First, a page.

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10 States with the Highest Obesity Rates 2016

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← VIEW THE UPDATED RESULTS HERE

Click here to calculate your BMI, click here for rankings table, and click here to view interactive maps

In the United States, we are inundated with ads for weight-loss programs, gym memberships, the latest food and exercise trends, and images of thin models and celebrities.

When we go to the doctor’s office, the first thing we do — perhaps reluctantly — is hop on a scale to see how much we weigh.

Our culture is obsessed with weight, and it’s no wonder when you consider that our country ranks high on the Most Obese list. Although some approaches to getting and staying fit can be unhelpful, all have valid underlying concerns that aren’t just about looks.

If you’re concerned about your weight, start comparison shopping to find the best health insurance!

How do I know if I’m obese?

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If you’re not familiar with how someone is deemed overweight or obese, it’s based on a measurement tool called the Body Mass Index (BMI). The typical equation for finding an individual’s BMI is to divide their weight in kilograms by the square of the height in meters. The BMI is one tool people can use to see if they are a healthy weight.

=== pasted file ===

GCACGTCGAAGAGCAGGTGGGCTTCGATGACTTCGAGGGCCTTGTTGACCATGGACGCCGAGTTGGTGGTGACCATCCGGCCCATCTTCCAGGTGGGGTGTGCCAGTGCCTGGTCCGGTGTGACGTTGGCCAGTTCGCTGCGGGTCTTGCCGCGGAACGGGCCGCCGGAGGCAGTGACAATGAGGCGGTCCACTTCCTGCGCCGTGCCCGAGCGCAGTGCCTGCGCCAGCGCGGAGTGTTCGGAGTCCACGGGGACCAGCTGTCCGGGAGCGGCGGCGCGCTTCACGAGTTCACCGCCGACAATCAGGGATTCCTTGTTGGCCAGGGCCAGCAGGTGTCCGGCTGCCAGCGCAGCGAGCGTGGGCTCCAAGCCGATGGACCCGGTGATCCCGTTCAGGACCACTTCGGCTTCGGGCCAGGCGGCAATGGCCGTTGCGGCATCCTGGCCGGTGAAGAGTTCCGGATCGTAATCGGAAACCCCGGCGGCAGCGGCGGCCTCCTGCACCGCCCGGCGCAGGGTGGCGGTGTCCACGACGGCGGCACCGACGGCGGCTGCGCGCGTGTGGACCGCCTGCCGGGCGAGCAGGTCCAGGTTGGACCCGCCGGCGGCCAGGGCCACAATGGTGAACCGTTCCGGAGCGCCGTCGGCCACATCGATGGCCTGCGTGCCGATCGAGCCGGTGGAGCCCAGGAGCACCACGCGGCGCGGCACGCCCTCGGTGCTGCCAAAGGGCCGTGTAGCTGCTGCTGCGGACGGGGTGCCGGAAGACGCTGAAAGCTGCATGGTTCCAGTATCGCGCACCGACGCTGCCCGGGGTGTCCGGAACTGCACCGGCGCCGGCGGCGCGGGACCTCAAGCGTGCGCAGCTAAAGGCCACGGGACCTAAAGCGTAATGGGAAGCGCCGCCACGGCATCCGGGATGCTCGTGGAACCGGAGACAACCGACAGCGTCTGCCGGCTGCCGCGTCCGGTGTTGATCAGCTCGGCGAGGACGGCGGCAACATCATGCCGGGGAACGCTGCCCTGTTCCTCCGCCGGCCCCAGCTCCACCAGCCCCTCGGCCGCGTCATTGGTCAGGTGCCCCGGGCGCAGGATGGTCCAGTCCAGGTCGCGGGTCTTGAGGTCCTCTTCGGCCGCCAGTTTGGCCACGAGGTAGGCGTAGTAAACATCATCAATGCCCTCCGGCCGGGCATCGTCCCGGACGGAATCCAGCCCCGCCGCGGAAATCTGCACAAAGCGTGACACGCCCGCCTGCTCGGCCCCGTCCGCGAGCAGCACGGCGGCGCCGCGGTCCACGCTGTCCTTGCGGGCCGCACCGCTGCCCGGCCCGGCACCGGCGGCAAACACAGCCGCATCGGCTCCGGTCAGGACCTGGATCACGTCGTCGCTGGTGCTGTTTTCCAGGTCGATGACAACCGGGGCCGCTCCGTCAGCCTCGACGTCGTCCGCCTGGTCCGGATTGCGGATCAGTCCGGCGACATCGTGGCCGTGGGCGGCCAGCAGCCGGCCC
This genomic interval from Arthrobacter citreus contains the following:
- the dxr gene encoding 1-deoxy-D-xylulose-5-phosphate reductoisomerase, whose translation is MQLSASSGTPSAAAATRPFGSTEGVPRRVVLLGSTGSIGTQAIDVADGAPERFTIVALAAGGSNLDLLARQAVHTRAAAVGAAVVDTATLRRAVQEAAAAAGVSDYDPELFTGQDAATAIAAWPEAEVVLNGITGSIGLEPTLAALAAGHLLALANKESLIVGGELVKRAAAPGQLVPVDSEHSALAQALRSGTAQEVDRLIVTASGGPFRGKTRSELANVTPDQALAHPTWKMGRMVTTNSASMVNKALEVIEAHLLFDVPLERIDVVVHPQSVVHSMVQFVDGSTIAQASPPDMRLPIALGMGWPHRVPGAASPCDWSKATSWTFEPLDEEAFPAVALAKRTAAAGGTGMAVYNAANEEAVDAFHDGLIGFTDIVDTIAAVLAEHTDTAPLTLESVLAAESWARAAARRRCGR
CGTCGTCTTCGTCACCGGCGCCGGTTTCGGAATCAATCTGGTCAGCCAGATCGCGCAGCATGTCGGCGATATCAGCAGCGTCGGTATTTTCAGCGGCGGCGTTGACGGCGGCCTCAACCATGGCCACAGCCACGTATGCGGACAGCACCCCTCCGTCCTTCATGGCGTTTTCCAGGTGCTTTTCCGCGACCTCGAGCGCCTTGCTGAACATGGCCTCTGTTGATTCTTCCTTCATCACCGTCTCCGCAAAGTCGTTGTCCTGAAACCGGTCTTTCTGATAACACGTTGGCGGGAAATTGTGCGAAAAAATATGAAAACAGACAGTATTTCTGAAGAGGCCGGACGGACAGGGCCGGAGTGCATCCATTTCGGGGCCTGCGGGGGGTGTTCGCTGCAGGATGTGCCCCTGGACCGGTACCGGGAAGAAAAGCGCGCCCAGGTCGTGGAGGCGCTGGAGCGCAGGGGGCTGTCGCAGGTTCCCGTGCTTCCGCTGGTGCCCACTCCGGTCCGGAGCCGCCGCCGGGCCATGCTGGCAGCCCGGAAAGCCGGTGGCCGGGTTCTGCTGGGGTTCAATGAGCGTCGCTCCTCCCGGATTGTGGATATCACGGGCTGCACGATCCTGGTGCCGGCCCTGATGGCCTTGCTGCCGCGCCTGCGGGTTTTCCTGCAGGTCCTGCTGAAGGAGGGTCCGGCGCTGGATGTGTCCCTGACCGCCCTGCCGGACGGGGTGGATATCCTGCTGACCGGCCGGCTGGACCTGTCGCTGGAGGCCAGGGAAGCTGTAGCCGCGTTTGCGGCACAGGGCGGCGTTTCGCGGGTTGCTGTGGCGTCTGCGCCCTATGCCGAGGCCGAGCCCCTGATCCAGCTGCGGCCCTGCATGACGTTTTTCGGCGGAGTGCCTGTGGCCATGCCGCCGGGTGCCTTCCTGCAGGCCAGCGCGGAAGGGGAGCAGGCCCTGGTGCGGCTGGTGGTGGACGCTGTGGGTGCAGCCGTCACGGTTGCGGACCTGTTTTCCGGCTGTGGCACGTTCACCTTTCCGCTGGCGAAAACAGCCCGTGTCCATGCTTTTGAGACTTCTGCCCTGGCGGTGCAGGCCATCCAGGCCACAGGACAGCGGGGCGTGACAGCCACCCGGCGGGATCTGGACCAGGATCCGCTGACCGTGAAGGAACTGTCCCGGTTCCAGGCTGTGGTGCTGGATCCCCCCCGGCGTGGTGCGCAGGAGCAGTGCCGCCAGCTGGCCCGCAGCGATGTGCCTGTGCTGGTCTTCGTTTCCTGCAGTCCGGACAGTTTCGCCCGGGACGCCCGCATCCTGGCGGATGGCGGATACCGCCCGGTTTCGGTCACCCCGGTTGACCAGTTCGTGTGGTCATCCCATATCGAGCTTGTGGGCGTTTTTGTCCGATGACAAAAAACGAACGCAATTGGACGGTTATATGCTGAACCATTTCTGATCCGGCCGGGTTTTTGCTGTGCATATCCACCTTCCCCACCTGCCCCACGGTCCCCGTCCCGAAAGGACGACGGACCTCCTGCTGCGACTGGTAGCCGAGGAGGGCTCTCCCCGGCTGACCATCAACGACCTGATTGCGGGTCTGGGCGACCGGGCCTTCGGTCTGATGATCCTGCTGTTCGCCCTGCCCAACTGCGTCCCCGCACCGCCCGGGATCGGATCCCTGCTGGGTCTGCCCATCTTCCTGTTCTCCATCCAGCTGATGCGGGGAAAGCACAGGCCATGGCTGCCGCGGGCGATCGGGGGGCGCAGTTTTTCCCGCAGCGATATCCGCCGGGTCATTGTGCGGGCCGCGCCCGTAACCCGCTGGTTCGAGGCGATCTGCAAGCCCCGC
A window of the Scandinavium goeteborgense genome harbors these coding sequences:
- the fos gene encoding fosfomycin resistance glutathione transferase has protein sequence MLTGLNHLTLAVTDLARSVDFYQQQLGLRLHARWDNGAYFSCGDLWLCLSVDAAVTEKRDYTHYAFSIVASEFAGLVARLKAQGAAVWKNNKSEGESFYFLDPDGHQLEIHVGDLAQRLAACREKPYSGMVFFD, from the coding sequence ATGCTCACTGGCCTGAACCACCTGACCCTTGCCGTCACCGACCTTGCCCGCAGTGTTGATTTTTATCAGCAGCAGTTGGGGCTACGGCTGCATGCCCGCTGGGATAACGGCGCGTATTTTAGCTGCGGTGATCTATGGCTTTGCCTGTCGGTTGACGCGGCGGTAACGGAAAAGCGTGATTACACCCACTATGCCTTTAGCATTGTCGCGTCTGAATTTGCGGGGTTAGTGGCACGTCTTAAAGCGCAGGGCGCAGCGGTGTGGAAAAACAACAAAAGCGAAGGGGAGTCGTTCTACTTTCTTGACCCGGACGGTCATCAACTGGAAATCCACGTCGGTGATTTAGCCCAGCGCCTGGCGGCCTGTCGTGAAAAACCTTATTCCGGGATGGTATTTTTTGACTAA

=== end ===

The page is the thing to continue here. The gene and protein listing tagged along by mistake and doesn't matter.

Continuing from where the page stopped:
According to the Center for Disease Control and Prevention (CDC), if your BMI is 25.0 to 30.0, you qualify as overweight. If you have a BMI of 30.0 or higher, you are considered obese.

While the term “overweight” refers to an excess amount of body weight that may come from muscles, bone, fat, and water, “obese” refers strictly to an excess amount of body fat.

In a recent study conducted by the CDC, Colorado was found to have the lowest prevalence of obesity

Though measurements for obesity are based on the BMI — which is sometimes considered a controversial measuring tool — overall the “BMI is easier to measure, has a long history of use, and most important, does an excellent job of predicting disease risk” according to Harvard University’s School of Public Health.

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The Financial Impact

And this propensity for disease risk is a large reason why obesity tends to carry a heavy financial impact as health consequences lead to high medical costs.